Nov 7, 2019

Investigating Product Exclusion Requests for Section 301 Tariffs: A Tranche Three Update

Many firms believe they will be negatively impacted by proposed tariffs and have filed for relief
Christine McDaniel Senior Research Fellow , Joe Brunk Staff writer

On September 30, 2019, the Office of the United States Trade Representative (USTR) closed the public docket for interested parties to request an exclusion from tranche three of the Section 301 tariffs. Under Section 301(B) of the Trade Act of 1974 (commonly called “Section 301”), President Trump has authorized tariffs on approximately $250 billion of US imports from China, equivalent to nearly half of the value of US imports from China in 2018. 

In administering these tariffs, the USTR has authority to grant relief to qualified US importers. Interested parties or trade associations may submit a product exclusion request to USTR, which it will then review and either approve or deny.

Earlier this year, we compiled an update to our data on product exclusion requests for the first two tranches through July 30, 2019.  In this essay, we include new data on the product exclusion requests for tranche three of the Section 301 tariffs as of October 2, 2019.

The window to request an exclusion for tranche three closed at midnight of September 30, 2019. Interested parties filed a total of 30,335 requests, with an influx of requests near the end—the day the online portal closed, USTR received 5,326 requests (17.5 percent). In the week leading up to the deadline, starting on September 23, USTR received 13,870 requests (46 percent).

As of October 2, there were 29,895 (99 percent) still pending a USTR decision. We will update these figures periodically.

Table 1 reports the breakdown of the final list of products on which a tariff was imposed and exclusion requests for tranche three by broad economic category.  The totals refer to the total number of products on which a tariff was imposed and to the total number of exclusion requests received. For some products with a tariff, multiple firms asked for an exclusion.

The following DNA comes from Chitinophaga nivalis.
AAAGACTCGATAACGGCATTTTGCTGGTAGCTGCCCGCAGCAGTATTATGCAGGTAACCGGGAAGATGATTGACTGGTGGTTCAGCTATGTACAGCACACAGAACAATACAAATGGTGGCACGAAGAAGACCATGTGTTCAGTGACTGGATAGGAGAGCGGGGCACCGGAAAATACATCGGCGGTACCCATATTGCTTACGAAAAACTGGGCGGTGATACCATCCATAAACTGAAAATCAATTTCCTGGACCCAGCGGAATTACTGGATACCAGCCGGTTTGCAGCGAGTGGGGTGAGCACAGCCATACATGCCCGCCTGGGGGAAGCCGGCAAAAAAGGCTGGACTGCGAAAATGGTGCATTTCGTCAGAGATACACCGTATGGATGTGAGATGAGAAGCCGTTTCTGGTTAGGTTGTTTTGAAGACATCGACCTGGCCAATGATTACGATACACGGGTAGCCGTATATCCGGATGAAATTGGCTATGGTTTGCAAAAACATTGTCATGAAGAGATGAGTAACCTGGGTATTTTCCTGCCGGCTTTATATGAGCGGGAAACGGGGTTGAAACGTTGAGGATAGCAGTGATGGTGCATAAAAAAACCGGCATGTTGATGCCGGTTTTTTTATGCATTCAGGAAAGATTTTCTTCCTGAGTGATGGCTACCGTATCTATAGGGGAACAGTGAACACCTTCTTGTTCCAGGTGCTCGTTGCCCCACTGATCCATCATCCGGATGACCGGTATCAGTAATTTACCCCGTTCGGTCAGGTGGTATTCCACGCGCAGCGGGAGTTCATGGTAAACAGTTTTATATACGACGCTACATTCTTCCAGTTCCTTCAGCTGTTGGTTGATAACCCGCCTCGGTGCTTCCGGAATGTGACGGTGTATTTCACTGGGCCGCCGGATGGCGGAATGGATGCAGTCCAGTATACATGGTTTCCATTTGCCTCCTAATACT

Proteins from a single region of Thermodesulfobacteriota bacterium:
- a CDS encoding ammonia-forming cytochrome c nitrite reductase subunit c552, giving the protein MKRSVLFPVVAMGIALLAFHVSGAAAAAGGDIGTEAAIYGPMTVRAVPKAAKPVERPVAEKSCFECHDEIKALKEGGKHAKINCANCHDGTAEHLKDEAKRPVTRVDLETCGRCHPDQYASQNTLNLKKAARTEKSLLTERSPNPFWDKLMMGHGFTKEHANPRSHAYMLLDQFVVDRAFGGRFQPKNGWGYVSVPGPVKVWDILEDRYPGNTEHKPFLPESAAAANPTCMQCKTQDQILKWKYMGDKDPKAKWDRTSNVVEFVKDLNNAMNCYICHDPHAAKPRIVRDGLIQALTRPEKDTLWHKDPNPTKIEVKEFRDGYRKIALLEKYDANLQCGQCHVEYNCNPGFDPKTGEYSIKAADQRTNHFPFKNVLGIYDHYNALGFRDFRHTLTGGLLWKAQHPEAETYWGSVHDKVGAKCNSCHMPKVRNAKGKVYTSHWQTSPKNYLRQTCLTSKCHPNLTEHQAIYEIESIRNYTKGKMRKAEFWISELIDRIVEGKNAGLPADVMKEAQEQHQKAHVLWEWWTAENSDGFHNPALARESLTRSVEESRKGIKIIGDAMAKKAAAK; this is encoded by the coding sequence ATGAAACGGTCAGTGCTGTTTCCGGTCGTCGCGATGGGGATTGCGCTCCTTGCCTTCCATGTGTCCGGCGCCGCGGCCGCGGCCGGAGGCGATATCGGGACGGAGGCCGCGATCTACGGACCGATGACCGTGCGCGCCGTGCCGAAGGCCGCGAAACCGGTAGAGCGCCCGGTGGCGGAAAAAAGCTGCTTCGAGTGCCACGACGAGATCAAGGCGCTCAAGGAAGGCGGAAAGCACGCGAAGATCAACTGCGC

The fact that the number of exclusion requests outstrips the number of tariffed products reflects the vast number of US firms that import the intermediate inputs, capital goods, and consumer goods from China that were on the tranche three tariff list. These firms are requesting a tariff exclusion to avoid the economic harm that the tariff would cause their firm. 

For the exclusion requests, capital goods represent five percent of the number of products on the final list but 11 percent of the number of product exclusion requests filed. In other words, by this crude measure, capital goods are over-represented in the exclusion requests. In contrast, consumer products represent 21 percent of the final list but just 14 percent of the exclusion requests. Intermediate goods are relatively equally represented, with 72 percent in the final list and 75 percent in the exclusion requests.

We will continue to track and update the data as more decisions are made. The request portal for tranche three closed and no further requests will be filed. In the next update, we will focus on the USTR decisions for these product exclusion requests by broad economic categories. With the late influx of nearly 14,000 requests, however, it will be interesting to track the outcomes of this largest ever product exclusion request cohort. 

Photo credit: MARK RALSTON/AFP via Getty Images

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